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John Weber
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Yeah, but if a player is hell bent on emptying a bunch of cities (particularly the gray ones which start with one cube each), the game can end fairly quickly, before players' rail networks are well developed. One person I play with prefers to ignore the "empty city" markers and just play until the leader hits a set score on the track, scaled to the number of players. I'm not sure, I like the option of the emptying the cities strategy that the other players must take urbanize and city growths to counteract. Maybe upping the required number of empty city markers is the way to go to assure a longer game.
 
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Sam Butler
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I don't own the game (yet), but I recall reading somewhere that the game length is balanced such that someone who takes a 1-2 share small railroad but well-optimized, has a chance against an expansionist, issue a dozen or more shares, build until the cows come home wherever you can strategy. I don't foresee a major problem with expanding the length if that is what you are after (either method sounds good), but just let your gaming group know that they will likely have to issue a few more shares to succeed.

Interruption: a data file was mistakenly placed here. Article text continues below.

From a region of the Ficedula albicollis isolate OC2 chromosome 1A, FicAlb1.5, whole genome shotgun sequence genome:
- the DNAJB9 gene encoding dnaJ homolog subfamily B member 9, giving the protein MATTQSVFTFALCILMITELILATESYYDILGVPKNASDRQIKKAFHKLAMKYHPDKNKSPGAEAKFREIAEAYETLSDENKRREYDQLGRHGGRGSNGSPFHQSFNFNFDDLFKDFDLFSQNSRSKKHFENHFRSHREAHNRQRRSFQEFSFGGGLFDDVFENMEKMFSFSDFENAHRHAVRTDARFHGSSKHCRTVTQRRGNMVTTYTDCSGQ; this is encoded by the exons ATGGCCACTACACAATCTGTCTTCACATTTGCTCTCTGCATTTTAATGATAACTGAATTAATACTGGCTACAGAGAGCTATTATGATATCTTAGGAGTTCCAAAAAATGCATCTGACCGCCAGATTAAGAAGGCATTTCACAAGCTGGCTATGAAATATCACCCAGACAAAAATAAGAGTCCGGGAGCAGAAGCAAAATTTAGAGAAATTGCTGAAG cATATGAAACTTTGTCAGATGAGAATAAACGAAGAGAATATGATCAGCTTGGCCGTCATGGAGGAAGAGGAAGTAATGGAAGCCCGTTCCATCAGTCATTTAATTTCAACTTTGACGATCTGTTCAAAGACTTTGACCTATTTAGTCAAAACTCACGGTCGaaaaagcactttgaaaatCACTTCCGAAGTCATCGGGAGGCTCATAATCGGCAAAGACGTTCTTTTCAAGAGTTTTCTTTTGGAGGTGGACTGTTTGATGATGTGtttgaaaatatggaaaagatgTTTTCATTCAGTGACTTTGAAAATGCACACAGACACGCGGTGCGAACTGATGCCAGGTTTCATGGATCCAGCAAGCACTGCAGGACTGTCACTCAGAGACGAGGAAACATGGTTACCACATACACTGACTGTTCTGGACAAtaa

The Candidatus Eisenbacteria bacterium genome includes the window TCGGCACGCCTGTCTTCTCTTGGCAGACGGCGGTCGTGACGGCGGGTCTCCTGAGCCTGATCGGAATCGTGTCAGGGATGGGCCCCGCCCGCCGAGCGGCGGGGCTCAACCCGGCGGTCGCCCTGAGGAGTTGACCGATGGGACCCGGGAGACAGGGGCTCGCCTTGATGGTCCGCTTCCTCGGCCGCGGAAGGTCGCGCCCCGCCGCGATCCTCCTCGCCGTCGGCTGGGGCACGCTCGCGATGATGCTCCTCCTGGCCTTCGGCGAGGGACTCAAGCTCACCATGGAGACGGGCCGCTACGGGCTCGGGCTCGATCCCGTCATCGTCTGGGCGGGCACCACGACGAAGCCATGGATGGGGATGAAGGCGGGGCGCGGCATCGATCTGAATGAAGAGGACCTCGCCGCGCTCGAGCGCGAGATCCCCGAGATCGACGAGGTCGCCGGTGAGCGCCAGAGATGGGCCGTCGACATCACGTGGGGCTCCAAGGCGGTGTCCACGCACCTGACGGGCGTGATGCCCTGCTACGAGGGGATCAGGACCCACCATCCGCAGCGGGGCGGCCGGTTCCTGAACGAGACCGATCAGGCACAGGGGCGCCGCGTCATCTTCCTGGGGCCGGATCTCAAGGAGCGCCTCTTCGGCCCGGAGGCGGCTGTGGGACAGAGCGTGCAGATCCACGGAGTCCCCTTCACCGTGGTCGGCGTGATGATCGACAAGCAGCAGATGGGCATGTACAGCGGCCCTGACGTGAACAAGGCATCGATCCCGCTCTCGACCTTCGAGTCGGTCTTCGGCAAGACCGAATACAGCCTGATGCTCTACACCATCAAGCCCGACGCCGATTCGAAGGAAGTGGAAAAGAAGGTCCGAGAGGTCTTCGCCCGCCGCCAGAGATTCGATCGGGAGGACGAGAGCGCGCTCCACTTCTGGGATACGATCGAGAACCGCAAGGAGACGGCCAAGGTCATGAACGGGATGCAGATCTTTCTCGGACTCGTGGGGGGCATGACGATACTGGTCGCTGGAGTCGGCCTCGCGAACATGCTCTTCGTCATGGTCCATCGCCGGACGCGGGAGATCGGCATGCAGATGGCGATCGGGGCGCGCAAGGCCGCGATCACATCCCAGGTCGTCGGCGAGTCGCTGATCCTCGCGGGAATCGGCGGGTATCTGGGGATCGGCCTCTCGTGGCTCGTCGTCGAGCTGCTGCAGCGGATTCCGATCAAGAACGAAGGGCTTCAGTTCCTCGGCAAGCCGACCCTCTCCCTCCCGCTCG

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Steve
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MrWeasely wrote:
Just play more games with the basic rules, and as you get more efficient, the games will take longer and have more dramatic rail lines, and more player interaction. At least that's what I've found, and I'm on my 6th or so game.


I have had the same experience... as players made longer term plans with their cubes, looking to 3-5 link moves instead of just the 1 and 2 that our group used to seem to think about the game stretches longer as players try to make more effective (pointswise) use of their cubes.
 
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Glenn Drover
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I once won a game where I had over 40 shares! Had a huge lead, but it was eroding fast as I racked up more shares just to service the debt. Had to end the game quickly to stop the bleeding while I still had a lead.